It was obvious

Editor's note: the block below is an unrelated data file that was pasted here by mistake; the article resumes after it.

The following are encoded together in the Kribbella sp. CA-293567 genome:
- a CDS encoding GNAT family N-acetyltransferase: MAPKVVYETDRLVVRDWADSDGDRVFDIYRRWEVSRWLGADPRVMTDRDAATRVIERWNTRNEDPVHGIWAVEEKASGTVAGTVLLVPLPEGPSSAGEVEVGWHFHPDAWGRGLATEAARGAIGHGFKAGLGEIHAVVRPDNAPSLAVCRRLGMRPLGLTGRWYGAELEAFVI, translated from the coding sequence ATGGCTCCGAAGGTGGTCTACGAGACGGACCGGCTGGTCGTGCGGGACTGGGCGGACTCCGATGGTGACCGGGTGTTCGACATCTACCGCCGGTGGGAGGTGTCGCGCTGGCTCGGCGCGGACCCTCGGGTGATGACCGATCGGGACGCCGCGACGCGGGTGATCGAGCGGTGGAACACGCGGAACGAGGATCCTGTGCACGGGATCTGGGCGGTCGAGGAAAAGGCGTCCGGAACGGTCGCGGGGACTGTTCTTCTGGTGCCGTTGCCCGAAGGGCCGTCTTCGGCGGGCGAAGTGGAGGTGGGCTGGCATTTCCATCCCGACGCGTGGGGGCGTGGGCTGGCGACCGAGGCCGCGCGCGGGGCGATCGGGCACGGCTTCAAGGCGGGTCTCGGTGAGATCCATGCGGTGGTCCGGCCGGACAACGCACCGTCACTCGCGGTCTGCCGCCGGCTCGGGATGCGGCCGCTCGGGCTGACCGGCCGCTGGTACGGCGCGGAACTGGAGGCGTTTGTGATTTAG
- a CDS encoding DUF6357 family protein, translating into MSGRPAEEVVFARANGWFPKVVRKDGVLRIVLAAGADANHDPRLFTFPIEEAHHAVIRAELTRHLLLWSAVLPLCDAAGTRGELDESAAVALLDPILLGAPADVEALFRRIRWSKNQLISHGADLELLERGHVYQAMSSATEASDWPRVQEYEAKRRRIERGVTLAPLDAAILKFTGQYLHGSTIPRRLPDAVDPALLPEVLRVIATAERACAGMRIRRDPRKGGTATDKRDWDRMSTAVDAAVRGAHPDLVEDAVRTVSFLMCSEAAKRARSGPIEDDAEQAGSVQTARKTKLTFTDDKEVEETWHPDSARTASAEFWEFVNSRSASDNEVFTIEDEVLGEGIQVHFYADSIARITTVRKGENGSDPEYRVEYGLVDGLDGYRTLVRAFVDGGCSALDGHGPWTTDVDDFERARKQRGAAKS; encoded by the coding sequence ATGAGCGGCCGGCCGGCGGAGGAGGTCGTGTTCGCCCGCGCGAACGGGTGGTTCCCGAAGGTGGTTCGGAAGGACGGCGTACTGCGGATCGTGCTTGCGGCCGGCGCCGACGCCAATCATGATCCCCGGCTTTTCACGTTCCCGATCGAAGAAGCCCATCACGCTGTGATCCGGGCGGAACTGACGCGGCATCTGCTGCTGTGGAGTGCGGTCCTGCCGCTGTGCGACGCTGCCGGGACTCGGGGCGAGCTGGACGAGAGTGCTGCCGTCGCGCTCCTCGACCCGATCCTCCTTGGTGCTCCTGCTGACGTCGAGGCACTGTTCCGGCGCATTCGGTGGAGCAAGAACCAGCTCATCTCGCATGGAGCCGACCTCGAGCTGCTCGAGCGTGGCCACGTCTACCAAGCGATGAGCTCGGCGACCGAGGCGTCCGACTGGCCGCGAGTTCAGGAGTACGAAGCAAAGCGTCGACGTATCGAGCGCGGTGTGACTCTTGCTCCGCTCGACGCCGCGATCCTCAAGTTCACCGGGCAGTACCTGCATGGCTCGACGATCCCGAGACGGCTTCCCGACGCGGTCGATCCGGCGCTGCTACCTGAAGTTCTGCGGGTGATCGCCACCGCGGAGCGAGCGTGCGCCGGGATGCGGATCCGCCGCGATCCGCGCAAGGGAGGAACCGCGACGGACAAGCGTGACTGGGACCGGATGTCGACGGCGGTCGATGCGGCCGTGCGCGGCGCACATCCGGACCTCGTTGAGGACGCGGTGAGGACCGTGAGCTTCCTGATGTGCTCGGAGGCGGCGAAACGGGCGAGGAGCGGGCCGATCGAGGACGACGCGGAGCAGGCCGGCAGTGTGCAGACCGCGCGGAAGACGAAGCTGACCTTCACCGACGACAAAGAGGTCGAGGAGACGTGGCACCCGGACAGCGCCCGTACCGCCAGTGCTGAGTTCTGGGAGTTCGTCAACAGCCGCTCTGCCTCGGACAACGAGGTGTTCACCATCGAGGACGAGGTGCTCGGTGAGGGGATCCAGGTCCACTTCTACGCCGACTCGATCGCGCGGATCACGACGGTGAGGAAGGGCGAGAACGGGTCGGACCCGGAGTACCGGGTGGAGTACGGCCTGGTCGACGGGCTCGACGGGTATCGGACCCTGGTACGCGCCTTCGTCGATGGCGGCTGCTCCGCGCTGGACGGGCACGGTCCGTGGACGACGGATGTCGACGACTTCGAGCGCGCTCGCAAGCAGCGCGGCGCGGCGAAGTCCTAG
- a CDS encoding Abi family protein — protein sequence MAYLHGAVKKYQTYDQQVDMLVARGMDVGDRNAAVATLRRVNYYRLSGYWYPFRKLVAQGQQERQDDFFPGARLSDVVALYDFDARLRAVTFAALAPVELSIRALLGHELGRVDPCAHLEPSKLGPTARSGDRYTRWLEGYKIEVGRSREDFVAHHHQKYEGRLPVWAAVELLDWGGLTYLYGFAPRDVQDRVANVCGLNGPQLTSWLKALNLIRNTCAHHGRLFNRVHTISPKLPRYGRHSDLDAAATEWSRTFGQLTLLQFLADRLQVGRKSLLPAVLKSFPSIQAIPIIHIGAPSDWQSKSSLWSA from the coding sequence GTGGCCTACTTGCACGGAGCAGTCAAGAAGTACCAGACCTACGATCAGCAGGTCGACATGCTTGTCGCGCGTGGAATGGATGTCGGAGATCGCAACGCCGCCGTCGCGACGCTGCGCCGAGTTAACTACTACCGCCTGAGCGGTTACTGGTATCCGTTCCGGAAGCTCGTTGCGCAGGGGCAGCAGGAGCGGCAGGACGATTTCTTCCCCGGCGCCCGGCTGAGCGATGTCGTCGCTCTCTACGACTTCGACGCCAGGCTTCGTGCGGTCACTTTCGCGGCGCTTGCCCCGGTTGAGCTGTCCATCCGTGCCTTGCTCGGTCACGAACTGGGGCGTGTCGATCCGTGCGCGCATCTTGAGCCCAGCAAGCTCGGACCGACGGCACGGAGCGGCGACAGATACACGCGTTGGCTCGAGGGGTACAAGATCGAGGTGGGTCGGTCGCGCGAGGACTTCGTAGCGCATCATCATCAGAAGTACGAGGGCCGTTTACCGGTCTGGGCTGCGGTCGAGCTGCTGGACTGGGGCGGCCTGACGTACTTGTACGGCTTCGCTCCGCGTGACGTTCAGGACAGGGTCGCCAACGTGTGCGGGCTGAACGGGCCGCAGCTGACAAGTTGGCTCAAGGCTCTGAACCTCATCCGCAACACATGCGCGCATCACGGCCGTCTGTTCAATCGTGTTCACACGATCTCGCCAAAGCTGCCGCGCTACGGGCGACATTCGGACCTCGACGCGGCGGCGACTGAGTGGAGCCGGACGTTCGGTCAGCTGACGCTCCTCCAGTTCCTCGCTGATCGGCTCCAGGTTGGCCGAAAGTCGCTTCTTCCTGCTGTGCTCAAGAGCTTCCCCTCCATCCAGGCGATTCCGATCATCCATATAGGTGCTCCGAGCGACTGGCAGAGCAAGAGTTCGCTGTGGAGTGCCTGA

After months of negotiation with the authorities, aTalmudist from Odessa was granted permission to visitMoscow. He boarded the train and found an empty seat.At the next stop a young man got on and sat next tohim. The scholar looked at the young man and thought:This fellow doesn't look like a peasant, and if heisn't a peasant he probably comes from this district.If he comes from this district, then he must be Jewishbecause this is, after all, a Jewish district. On theother hand, if he is a Jew, where could he be going?I'm the only Jew in our district who has permission totravel to Moscow. Ahh? But just outside Moscow thereis a little village called Samvet, and Jews don't needspecial permission to go there. But why would he begoing to Samvet? He's probably going to visit one ofthe Jewish families there, but how many Jewishfamilies are there in Samvet? Only two - theBernsteins and the Steinbergs. The Bernsteins are aterrible family, and a nice looking fellow like himmust be visiting the Steinbergs. But why is he going?The Steinbergs have only daughters, so maybe he'stheir son-in-law. But if he is, then which daughterdid he marry? They say that Sarah married a nicelawyer from Budapest, and Esther married a businessmanfrom Zhitomer, so it must be Sarah's husband. Whichmeans that his name is Alexander Cohen, if I'm notmistaken. But if he comes from Budapest, with all theanti-Semitism they have there, he must have changedhis name. What's the Hungarian equivalent of Cohen?Kovacs. But if they allowed him to change his name, hemust have some special status. What could it be? Adoctorate from the University for sure. At this pointthe scholar turns to the young man and says, "How doyou do, Dr. Kovacs?" "Very well, thank you, sir." answered the startledpassenger. But how is it that you know my name?" "Oh," replied the Talmudist, "it was obvious."